Meet the decorexics
As the furnishings market sees an upswing, retail therapy for many urban Indians extends to impulse buys for the home. Peopleindia Updated: May 06, 2012 01:36 IST
A new generation of Indians is going mood board crazy when it comes to decorating their homes. For many house-proud women, regular upgrades of their homes are as de rigueur as having coffee for breakfast. Decorexics, a term coined to describe people who feel the urge to constantly redesign and redecorate their homes, seems to be the newest ‘it’ group on the block. “Decorexia is a part of urbanisation, just as anorexia is. While anorexia, from where the term is derived, is an obsession with one’s looks, decorexia is a syndrome that compels people to surround themselves with beautiful objects, and to change them frequently to feel happy,” says psychiatrist Dr Deepak Raheja.Industry figures indicate that home décor is emerging as one of the fastest growing industries in India. Franchiseindia.com predicts that the Rs 93,00 crore organised home furnishing market will touch the Rs 20,000 crore mark by the end of 2012. The total size of the Indian furniture industry is estimated at Rs 350 billion. According to an AT Kearney –CII report, the luxury market in India witnessed a robust growth of 20 percent over the past year and reached the $5.75 billion mark in 2010. That explains why luxury powerhouses like Versace have launched their standalone furnishings store in the country. Consultants Ernst &Young predict an even brighter future for the Indian furniture and furnishings sector and estimate that the market size will reach Rs 1,12,000 crore by 2015.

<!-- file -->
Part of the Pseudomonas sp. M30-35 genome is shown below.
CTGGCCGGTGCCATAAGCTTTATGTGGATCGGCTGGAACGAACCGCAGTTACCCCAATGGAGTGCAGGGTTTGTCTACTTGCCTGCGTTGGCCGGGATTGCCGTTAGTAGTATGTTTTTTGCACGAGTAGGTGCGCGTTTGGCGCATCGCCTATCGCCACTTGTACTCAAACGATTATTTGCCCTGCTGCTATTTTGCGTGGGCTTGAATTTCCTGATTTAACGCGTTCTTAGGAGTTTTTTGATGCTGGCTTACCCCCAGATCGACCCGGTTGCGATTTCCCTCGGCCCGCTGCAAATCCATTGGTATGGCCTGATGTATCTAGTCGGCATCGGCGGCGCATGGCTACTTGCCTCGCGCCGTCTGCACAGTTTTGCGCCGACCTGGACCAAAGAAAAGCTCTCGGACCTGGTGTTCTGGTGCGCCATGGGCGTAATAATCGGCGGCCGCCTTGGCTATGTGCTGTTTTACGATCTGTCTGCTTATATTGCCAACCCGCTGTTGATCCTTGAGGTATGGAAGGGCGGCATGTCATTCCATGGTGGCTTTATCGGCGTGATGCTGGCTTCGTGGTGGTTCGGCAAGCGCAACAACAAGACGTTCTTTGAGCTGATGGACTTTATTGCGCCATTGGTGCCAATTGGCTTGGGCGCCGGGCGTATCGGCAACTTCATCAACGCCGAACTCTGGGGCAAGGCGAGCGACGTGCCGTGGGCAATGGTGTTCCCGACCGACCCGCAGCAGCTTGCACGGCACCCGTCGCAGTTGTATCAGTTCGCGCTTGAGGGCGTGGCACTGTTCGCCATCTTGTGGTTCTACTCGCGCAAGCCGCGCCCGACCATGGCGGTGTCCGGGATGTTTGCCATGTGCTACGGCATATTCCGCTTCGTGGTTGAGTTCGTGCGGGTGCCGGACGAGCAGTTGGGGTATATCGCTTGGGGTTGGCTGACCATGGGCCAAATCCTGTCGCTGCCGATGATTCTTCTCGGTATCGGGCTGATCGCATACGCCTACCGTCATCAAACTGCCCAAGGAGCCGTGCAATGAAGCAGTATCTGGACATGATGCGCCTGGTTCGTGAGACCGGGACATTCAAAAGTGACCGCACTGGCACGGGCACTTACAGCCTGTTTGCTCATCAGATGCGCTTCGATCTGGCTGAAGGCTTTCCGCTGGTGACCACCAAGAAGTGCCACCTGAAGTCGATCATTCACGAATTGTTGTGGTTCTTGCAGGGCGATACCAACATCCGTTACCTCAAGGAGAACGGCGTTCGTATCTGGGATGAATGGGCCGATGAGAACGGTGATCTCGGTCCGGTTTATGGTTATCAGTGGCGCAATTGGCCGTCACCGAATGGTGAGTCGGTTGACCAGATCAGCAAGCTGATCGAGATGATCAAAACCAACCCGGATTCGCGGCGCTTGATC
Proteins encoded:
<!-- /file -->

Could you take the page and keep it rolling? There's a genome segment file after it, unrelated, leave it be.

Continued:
Statistics on euromonitor.com, a market research firm, show that the trends and demand for house ware are being driven by the youth. It’s no wonder then that home décor tutorials are especially popular on hip new social networking entities like Pinterest.
Of course there is an element of status anxiety in all this. “The trend of constantly redoing the house is a bit like keeping up with the Joneses. Here, the notion of how others perceive your home becomes a priority,” says sociologist Susan Vishwanathan. Deepak Whorra, design head, Episode disagrees, “The younge people who come to shop for home décor items, are more inclined towards things that can turn their homes into urban cocoons.” Whorra maintains he has seen a 70 to 120% increase in the number of people shopping for home décor items.
“Decorexia is consumer consumption and while there is nothing wrong with it, the problems arise if people do it beyond a certain financial ability,” says Dr Sameer Parekh, senior psychiatrist, Max health care.Sociologist Susan Vishwanathan says, “The urge to live a high life has become stronger. In the 60’s and the 70’s if people owned 300 pairs of shoes, it was a sign of corruption. Now it’s not something we haven’t heard of. Similarly decorexia too may be a signal of social change.” Dr Raheja says, “The dynamics of being happy are different today. The inward journey to seek peace has translated into materialistic things, and hence people want to live in a place that not only looks great but also new.”